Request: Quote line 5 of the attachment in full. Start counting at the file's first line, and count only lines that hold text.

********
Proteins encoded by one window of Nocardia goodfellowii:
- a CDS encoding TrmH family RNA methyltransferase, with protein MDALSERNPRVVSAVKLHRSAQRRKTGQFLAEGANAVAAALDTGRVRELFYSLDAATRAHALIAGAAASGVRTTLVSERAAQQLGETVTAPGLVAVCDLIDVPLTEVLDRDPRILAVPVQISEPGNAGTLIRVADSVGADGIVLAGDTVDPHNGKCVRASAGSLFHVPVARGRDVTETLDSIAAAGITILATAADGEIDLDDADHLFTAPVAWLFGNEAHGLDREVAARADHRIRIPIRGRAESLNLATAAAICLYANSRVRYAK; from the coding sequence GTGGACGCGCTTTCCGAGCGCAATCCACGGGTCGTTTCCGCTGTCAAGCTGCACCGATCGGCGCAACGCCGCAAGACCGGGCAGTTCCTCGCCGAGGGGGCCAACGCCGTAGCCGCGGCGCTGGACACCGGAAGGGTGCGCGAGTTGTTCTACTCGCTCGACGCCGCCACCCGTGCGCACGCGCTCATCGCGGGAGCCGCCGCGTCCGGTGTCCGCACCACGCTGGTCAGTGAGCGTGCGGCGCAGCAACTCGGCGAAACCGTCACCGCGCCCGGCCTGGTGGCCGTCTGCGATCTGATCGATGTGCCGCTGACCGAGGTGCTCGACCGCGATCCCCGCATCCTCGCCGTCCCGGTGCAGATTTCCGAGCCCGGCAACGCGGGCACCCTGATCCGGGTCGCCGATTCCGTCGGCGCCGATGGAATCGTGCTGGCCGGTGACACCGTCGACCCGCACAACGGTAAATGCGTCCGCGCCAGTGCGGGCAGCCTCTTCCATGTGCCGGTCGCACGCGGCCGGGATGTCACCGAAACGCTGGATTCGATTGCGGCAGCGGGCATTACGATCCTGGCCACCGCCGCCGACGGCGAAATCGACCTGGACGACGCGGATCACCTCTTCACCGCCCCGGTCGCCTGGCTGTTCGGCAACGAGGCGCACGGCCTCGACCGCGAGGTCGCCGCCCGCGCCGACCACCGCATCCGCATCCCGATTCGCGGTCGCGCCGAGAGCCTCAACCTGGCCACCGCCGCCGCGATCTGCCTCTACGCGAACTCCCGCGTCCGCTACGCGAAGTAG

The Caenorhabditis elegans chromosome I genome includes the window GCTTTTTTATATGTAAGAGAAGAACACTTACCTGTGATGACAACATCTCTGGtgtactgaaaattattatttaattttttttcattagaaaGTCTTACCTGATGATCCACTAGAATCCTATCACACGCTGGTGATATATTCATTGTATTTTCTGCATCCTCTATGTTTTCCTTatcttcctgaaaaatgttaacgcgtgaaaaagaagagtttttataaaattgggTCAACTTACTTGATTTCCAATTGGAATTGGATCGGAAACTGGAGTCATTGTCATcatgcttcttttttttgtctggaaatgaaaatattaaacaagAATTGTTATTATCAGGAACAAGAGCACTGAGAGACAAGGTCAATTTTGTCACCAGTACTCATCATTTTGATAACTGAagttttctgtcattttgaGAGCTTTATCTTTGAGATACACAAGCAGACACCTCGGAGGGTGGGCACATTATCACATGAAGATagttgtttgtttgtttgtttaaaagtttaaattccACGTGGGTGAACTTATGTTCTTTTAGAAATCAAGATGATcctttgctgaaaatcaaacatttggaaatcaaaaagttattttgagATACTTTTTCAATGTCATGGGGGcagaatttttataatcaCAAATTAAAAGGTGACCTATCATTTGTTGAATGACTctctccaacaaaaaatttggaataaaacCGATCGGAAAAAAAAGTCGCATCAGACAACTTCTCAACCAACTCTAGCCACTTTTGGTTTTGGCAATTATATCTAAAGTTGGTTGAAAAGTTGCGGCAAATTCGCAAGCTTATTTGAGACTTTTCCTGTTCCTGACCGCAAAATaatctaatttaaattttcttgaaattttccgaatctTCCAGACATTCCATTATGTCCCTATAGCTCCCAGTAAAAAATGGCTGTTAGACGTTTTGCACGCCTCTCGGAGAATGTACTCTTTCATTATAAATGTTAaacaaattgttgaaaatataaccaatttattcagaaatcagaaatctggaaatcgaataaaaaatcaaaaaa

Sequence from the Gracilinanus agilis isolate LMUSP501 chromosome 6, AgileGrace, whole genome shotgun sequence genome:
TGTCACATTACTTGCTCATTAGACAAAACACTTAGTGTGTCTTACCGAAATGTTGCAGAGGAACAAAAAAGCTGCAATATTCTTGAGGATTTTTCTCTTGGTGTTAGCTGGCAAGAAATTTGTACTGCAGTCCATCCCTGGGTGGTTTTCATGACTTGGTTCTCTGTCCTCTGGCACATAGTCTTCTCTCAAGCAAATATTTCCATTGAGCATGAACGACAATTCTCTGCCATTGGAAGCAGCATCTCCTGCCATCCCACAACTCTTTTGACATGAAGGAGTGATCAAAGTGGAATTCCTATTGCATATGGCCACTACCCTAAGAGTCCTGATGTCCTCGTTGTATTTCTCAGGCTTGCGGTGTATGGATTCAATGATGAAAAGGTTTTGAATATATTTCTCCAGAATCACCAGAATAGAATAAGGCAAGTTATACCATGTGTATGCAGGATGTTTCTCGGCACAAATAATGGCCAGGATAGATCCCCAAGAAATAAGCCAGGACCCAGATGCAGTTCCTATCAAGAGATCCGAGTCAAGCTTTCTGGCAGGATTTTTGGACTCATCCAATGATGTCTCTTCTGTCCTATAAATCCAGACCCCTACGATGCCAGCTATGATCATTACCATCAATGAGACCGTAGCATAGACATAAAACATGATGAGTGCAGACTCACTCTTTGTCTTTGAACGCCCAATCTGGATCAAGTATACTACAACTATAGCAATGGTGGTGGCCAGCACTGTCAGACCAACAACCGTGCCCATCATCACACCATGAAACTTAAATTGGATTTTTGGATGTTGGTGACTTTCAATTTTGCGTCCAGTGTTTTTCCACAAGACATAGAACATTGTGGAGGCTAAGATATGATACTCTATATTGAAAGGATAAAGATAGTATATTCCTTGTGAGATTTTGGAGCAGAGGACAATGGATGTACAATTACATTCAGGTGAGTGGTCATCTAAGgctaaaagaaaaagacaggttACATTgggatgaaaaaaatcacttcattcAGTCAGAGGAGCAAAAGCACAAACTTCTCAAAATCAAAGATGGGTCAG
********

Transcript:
TGTCACATTACTTGCTCATTAGACAAAACACTTAGTGTGTCTTACCGAAATGTTGCAGAGGAACAAAAAAGCTGCAATATTCTTGAGGATTTTTCTCTTGGTGTTAGCTGGCAAGAAATTTGTACTGCAGTCCATCCCTGGGTGGTTTTCATGACTTGGTTCTCTGTCCTCTGGCACATAGTCTTCTCTCAAGCAAATATTTCCATTGAGCATGAACGACAATTCTCTGCCATTGGAAGCAGCATCTCCTGCCATCCCACAACTCTTTTGACATGAAGGAGTGATCAAAGTGGAATTCCTATTGCATATGGCCACTACCCTAAGAGTCCTGATGTCCTCGTTGTATTTCTCAGGCTTGCGGTGTATGGATTCAATGATGAAAAGGTTTTGAATATATTTCTCCAGAATCACCAGAATAGAATAAGGCAAGTTATACCATGTGTATGCAGGATGTTTCTCGGCACAAATAATGGCCAGGATAGATCCCCAAGAAATAAGCCAGGACCCAGATGCAGTTCCTATCAAGAGATCCGAGTCAAGCTTTCTGGCAGGATTTTTGGACTCATCCAATGATGTCTCTTCTGTCCTATAAATCCAGACCCCTACGATGCCAGCTATGATCATTACCATCAATGAGACCGTAGCATAGACATAAAACATGATGAGTGCAGACTCACTCTTTGTCTTTGAACGCCCAATCTGGATCAAGTATACTACAACTATAGCAATGGTGGTGGCCAGCACTGTCAGACCAACAACCGTGCCCATCATCACACCATGAAACTTAAATTGGATTTTTGGATGTTGGTGACTTTCAATTTTGCGTCCAGTGTTTTTCCACAAGACATAGAACATTGTGGAGGCTAAGATATGATACTCTATATTGAAAGGATAAAGATAGTATATTCCTTGTGAGATTTTGGAGCAGAGGACAATGGATGTACAATTACATTCAGGTGAGTGGTCATCTAAGgctaaaagaaaaagacaggttACATTgggatgaaaaaaatcacttcattcAGTCAGAGGAGCAAAAGCACAAACTTCTCAAAATCAAAGATGGGTCAG